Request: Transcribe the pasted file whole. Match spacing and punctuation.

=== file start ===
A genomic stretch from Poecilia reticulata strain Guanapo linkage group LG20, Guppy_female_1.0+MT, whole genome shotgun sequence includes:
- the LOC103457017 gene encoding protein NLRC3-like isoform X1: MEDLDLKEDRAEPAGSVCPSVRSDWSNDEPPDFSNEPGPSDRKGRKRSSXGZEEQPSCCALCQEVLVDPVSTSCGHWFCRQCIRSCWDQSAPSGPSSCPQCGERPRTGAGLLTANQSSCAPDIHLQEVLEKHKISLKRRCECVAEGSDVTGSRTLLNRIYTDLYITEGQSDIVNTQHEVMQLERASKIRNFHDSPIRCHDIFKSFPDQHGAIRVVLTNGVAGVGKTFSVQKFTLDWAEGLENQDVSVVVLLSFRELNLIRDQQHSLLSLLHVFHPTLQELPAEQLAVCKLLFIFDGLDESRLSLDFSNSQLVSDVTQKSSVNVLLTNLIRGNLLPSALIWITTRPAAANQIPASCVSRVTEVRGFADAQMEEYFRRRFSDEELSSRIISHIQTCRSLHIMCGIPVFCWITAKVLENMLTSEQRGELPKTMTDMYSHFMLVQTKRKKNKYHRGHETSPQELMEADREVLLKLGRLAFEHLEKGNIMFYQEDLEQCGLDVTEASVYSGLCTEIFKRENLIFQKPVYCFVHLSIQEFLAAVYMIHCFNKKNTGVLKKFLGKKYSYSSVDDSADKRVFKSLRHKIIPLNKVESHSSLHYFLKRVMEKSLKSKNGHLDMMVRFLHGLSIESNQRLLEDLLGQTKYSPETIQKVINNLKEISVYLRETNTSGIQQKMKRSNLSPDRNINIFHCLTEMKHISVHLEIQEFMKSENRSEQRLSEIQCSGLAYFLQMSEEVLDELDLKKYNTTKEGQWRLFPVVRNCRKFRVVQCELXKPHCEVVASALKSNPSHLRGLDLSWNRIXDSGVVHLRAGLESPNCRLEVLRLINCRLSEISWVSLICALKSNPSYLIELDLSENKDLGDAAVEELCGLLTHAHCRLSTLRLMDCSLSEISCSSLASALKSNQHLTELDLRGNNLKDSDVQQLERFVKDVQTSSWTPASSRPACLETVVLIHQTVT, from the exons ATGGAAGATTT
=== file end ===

A genomic stretch from Poecilia reticulata strain Guanapo linkage group LG20, Guppy_female_1.0+MT, whole genome shotgun sequence includes:
- the LOC103457017 gene encoding protein NLRC3-like isoform X1: MEDLDLKEDRAEPAGSVCPSVRSDWSNDEPPDFSNEPGPSDRKGRKRSSXGZEEQPSCCALCQEVLVDPVSTSCGHWFCRQCIRSCWDQSAPSGPSSCPQCGERPRTGAGLLTANQSSCAPDIHLQEVLEKHKISLKRRCECVAEGSDVTGSRTLLNRIYTDLYITEGQSDIVNTQHEVMQLERASKIRNFHDSPIRCHDIFKSFPDQHGAIRVVLTNGVAGVGKTFSVQKFTLDWAEGLENQDVSVVVLLSFRELNLIRDQQHSLLSLLHVFHPTLQELPAEQLAVCKLLFIFDGLDESRLSLDFSNSQLVSDVTQKSSVNVLLTNLIRGNLLPSALIWITTRPAAANQIPASCVSRVTEVRGFADAQMEEYFRRRFSDEELSSRIISHIQTCRSLHIMCGIPVFCWITAKVLENMLTSEQRGELPKTMTDMYSHFMLVQTKRKKNKYHRGHETSPQELMEADREVLLKLGRLAFEHLEKGNIMFYQEDLEQCGLDVTEASVYSGLCTEIFKRENLIFQKPVYCFVHLSIQEFLAAVYMIHCFNKKNTGVLKKFLGKKYSYSSVDDSADKRVFKSLRHKIIPLNKVESHSSLHYFLKRVMEKSLKSKNGHLDMMVRFLHGLSIESNQRLLEDLLGQTKYSPETIQKVINNLKEISVYLRETNTSGIQQKMKRSNLSPDRNINIFHCLTEMKHISVHLEIQEFMKSENRSEQRLSEIQCSGLAYFLQMSEEVLDELDLKKYNTTKEGQWRLFPVVRNCRKFRVVQCELXKPHCEVVASALKSNPSHLRGLDLSWNRIXDSGVVHLRAGLESPNCRLEVLRLINCRLSEISWVSLICALKSNPSYLIELDLSENKDLGDAAVEELCGLLTHAHCRLSTLRLMDCSLSEISCSSLASALKSNQHLTELDLRGNNLKDSDVQQLERFVKDVQTSSWTPASSRPACLETVVLIHQTVT, from the exons ATGGAAGATTT